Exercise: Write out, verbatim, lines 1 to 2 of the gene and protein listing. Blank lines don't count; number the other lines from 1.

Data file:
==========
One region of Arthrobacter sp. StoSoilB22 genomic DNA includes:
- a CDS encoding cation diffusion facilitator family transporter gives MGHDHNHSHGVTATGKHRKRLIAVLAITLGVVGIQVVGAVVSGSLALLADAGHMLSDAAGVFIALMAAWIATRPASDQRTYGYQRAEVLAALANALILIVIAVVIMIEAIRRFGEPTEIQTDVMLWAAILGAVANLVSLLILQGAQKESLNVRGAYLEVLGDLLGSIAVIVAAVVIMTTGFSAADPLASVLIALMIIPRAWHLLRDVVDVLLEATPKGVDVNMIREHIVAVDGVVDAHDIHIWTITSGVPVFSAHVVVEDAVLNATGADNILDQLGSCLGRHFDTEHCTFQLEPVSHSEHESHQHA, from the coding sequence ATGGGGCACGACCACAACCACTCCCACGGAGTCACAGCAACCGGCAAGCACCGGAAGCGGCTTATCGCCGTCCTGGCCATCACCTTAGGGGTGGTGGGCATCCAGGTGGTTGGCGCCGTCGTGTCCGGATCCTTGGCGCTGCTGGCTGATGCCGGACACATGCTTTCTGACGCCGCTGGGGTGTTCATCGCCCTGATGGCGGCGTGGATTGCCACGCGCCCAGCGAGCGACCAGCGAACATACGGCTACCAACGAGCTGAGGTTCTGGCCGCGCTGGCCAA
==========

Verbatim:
One region of Arthrobacter sp. StoSoilB22 genomic DNA includes:
- a CDS encoding cation diffusion facilitator family transporter gives MGHDHNHSHGVTATGKHRKRLIAVLAITLGVVGIQVVGAVVSGSLALLADAGHMLSDAAGVFIALMAAWIATRPASDQRTYGYQRAEVLAALANALILIVIAVVIMIEAIRRFGEPTEIQTDVMLWAAILGAVANLVSLLILQGAQKESLNVRGAYLEVLGDLLGSIAVIVAAVVIMTTGFSAADPLASVLIALMIIPRAWHLLRDVVDVLLEATPKGVDVNMIREHIVAVDGVVDAHDIHIWTITSGVPVFSAHVVVEDAVLNATGADNILDQLGSCLGRHFDTEHCTFQLEPVSHSEHESHQHA, from the coding sequence ATGGGGCACGACCACAACCACTCCCACGGAGTCACAGCAACCGGCAAGCACCGGAAGCGGCTTATCGCCGTCCTGGCCATCACCTTAGGGGTGGTGGGCATCCAGGTGGTTGGCGCCGTCGTGTCCGGATCCTTGGCGCTGCTGGCTGATGCCGGACACATGCTTTCTGACGCCGCTGGGGTGTTCATCGCCCTGATGGCGGCGTGGATTGCCACGCGCCCAGCGAGCGACCAGCGAACATACGGCTACCAACGAGCTGAGGTTCTGGCCGCGCTGGCCAA